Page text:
Kennedy Elementary School in Willmar, Minn., offers reading, math tips to use with children at home
WILLMAR -- When parents read with their children, it's a good idea to stop once in a while and talk about how the subject of the book relates to a child's other experiences.
It might have a connection to a child's own life, or to another book read recently, or to something going on elsewhere in the world. Using books about turtles, reading specialist Patty Hoaglund demonstrated the strategy during Family Literacy Night Thursday at Kennedy Elementary School.
More than 40 children and parents attended the meeting in the school's cafeteria to learn math and reading strategies they could use at home with their kids.
The meeting lasted a little longer than an hour. The next meeting, where more reading and math tips will be provided, is scheduled for Oct. 25.
The gatherings are part of the K-5 school's turnaround plan, which will be funded by a $500,000 School Improvement Grant this year.
Kennedy received the grant for this school year and will be eligible to apply again in the next two years. Kennedy has been listed among the lowest-performing schools in the state when it comes to student achievement and the achievement gap between different groups of students.
Engaging parents and the community in the school's efforts to reduce the achievement gap is a requirement of the federal grant.
In addition to the reading strategy, math specialist Tom Beyer demonstrated a website, illuminations.nctm.org, which provides different math exercises and games.
"Anything there is educational," even though they are games, he said.
The site offers a variety of games, not all needing a computer, he added. It includes apps for tablet computers and also has rules for games played with a deck of cards.
The families had arrived to find books about turtles and toy turtles scattered across several tables in the cafeteria. "I picked turtles because I know a lot about turtles," Hoaglund said. She went through a book and talked about the turtles who live in the woods and pond near her house.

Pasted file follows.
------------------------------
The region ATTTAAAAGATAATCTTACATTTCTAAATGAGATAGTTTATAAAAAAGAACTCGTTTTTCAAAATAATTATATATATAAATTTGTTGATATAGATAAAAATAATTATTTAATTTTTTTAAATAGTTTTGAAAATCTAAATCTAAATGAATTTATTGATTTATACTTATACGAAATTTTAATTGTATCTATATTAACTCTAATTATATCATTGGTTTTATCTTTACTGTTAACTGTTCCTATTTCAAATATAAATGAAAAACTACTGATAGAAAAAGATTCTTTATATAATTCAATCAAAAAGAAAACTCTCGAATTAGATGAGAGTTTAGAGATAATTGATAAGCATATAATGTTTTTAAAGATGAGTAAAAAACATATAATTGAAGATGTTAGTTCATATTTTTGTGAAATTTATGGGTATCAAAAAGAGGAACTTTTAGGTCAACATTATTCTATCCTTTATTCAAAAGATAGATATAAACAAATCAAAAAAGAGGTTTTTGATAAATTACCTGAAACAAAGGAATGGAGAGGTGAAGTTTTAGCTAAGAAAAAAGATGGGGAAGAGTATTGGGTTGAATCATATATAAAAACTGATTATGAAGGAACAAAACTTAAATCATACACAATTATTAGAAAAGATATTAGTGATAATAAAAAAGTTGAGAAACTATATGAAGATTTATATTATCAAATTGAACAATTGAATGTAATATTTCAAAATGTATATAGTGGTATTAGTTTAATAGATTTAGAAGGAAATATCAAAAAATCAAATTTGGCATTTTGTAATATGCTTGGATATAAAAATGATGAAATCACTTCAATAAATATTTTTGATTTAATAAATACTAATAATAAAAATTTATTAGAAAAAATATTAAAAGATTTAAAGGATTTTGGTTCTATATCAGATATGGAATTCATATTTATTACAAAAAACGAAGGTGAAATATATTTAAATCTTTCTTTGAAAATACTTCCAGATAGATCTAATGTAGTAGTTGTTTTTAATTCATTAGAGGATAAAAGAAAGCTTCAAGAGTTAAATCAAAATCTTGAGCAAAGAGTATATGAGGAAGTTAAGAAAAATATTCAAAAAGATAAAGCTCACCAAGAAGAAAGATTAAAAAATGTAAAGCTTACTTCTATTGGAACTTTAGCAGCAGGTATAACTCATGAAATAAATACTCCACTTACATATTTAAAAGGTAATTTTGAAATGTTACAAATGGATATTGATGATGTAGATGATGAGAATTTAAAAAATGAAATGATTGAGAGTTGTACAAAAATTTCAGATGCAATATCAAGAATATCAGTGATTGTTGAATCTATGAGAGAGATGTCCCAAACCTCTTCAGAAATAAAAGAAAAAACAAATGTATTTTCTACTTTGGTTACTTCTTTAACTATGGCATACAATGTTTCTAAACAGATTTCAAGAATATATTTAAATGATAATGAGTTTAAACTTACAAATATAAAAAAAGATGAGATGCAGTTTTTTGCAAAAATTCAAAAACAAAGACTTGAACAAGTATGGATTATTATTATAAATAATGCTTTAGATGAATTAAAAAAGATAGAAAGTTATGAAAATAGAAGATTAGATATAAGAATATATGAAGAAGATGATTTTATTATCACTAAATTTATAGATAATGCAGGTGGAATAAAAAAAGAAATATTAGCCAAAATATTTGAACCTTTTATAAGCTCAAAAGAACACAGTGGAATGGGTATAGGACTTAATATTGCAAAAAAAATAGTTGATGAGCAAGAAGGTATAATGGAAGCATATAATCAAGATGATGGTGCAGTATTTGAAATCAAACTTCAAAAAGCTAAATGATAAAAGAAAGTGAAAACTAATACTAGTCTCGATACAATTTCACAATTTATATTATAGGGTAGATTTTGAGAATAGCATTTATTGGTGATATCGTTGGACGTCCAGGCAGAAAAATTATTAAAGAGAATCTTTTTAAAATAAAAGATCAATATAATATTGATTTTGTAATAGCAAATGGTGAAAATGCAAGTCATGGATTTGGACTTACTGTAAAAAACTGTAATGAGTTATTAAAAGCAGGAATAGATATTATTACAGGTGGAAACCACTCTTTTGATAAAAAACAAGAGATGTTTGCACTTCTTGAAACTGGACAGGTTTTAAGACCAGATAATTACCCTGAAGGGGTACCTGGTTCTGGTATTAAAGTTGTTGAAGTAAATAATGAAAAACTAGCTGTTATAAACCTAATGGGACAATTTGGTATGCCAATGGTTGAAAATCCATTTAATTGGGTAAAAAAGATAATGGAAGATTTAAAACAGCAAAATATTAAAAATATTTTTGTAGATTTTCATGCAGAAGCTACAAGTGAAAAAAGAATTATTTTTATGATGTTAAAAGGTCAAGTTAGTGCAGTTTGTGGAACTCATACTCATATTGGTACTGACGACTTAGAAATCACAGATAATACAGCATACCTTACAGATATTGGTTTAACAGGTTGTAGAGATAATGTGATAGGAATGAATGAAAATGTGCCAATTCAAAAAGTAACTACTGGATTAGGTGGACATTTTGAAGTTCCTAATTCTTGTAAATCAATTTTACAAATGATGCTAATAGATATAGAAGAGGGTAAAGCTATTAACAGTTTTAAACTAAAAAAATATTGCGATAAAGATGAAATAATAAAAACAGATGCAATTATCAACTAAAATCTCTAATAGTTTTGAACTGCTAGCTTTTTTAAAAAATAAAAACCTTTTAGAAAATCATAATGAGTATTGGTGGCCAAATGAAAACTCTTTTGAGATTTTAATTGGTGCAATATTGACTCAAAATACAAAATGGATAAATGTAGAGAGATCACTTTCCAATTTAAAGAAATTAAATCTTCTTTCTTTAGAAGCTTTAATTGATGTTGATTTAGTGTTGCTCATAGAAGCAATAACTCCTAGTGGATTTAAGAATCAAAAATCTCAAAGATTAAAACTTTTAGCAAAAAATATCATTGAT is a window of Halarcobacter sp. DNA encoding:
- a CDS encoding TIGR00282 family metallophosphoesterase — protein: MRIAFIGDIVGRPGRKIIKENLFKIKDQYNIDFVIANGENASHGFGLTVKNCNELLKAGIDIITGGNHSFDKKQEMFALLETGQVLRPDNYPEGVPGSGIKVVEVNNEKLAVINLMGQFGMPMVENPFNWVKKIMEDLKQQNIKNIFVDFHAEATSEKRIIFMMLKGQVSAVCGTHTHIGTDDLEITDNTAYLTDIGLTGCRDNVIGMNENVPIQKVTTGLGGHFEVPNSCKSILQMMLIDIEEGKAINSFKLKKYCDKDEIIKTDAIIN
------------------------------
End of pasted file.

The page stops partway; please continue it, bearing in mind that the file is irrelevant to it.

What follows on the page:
"That's something I can make a connection to," Hoaglund said, and she suggested parents could use the strategy to help kids remember and understand what they read.
In the second part of the meeting, children went to another room to read with teachers while parents learned more about a daily half-hour block of time called Response to Intervention, dedicated to helping all students be successful in school.
Director of Teaching and Learning Cheryl Nash told the parents that the extra support would be tailored to the needs of children, whether they were struggling or excelling. "It's going to look different for different kids," she said.
Parents will receive monthly reports of how their children are doing.
Principal Todd Goggleye told the parents that the literacy nights are a pilot program, and they may be adjusted to meet the needs of the Kennedy community.
Goggleye said his door is always open to parents, and he wants to hear about it if they have concerns or questions.
Lisa Kimball of Willmar was there with her daughter, Lindsey Smith, 8. Kimball and third-grader Lindsey were already one of the turtle books before the meeting started.
"I thought it was wonderful," Kimball said afterward. She particularly liked the ideas about making connections while reading, she said. "It helps you get more involved."
Jennifer Mendoza of Willmar said she was glad to learn more about the grant the school received, too. "I thought it was really informative," she said, and she liked the ideas they got. "We'll go home and see what we can do with this at our home."
Goggleye said he was pleased with the turnout. He hadn't known how many people to expect, he said. "I'm happy with the families that are here; they want to see Kennedy succeed."
He hopes the families will help spread the word about the next family night, he said.